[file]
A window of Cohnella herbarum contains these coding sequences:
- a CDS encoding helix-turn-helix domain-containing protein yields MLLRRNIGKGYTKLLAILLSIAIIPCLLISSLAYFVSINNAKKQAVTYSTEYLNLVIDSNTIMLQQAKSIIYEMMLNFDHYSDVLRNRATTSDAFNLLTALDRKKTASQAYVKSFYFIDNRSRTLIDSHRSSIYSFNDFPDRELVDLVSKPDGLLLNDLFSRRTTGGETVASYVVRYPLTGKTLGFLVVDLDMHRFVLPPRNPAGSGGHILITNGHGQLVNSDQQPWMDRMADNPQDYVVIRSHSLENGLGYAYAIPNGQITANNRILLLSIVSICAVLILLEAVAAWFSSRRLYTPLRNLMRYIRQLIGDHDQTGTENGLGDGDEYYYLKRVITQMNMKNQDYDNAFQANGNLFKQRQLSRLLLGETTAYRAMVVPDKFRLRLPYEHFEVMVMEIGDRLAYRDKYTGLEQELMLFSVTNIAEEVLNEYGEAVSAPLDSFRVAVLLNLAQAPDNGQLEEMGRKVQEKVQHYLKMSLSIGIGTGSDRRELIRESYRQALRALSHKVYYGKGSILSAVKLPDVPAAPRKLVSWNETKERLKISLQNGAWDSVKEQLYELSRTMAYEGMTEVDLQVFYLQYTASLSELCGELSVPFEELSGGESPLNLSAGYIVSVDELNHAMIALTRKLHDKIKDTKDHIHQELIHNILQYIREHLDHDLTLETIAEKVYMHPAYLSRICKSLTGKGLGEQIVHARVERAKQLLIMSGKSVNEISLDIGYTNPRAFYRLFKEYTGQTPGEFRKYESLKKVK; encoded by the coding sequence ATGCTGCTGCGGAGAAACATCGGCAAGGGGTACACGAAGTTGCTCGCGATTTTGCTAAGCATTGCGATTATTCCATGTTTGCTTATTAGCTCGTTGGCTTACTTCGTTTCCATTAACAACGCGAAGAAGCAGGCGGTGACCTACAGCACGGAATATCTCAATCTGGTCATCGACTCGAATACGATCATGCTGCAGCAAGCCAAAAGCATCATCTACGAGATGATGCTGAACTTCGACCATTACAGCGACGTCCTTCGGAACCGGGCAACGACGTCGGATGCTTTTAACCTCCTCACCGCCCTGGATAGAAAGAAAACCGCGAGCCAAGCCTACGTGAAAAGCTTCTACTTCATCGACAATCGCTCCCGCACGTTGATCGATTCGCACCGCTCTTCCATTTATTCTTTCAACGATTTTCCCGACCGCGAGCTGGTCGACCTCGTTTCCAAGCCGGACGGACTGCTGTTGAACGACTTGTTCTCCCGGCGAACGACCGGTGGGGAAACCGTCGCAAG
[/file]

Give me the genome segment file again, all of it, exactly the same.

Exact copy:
A window of Cohnella herbarum contains these coding sequences:
- a CDS encoding helix-turn-helix domain-containing protein yields MLLRRNIGKGYTKLLAILLSIAIIPCLLISSLAYFVSINNAKKQAVTYSTEYLNLVIDSNTIMLQQAKSIIYEMMLNFDHYSDVLRNRATTSDAFNLLTALDRKKTASQAYVKSFYFIDNRSRTLIDSHRSSIYSFNDFPDRELVDLVSKPDGLLLNDLFSRRTTGGETVASYVVRYPLTGKTLGFLVVDLDMHRFVLPPRNPAGSGGHILITNGHGQLVNSDQQPWMDRMADNPQDYVVIRSHSLENGLGYAYAIPNGQITANNRILLLSIVSICAVLILLEAVAAWFSSRRLYTPLRNLMRYIRQLIGDHDQTGTENGLGDGDEYYYLKRVITQMNMKNQDYDNAFQANGNLFKQRQLSRLLLGETTAYRAMVVPDKFRLRLPYEHFEVMVMEIGDRLAYRDKYTGLEQELMLFSVTNIAEEVLNEYGEAVSAPLDSFRVAVLLNLAQAPDNGQLEEMGRKVQEKVQHYLKMSLSIGIGTGSDRRELIRESYRQALRALSHKVYYGKGSILSAVKLPDVPAAPRKLVSWNETKERLKISLQNGAWDSVKEQLYELSRTMAYEGMTEVDLQVFYLQYTASLSELCGELSVPFEELSGGESPLNLSAGYIVSVDELNHAMIALTRKLHDKIKDTKDHIHQELIHNILQYIREHLDHDLTLETIAEKVYMHPAYLSRICKSLTGKGLGEQIVHARVERAKQLLIMSGKSVNEISLDIGYTNPRAFYRLFKEYTGQTPGEFRKYESLKKVK; encoded by the coding sequence ATGCTGCTGCGGAGAAACATCGGCAAGGGGTACACGAAGTTGCTCGCGATTTTGCTAAGCATTGCGATTATTCCATGTTTGCTTATTAGCTCGTTGGCTTACTTCGTTTCCATTAACAACGCGAAGAAGCAGGCGGTGACCTACAGCACGGAATATCTCAATCTGGTCATCGACTCGAATACGATCATGCTGCAGCAAGCCAAAAGCATCATCTACGAGATGATGCTGAACTTCGACCATTACAGCGACGTCCTTCGGAACCGGGCAACGACGTCGGATGCTTTTAACCTCCTCACCGCCCTGGATAGAAAGAAAACCGCGAGCCAAGCCTACGTGAAAAGCTTCTACTTCATCGACAATCGCTCCCGCACGTTGATCGATTCGCACCGCTCTTCCATTTATTCTTTCAACGATTTTCCCGACCGCGAGCTGGTCGACCTCGTTTCCAAGCCGGACGGACTGCTGTTGAACGACTTGTTCTCCCGGCGAACGACCGGTGGGGAAACCGTCGCAAG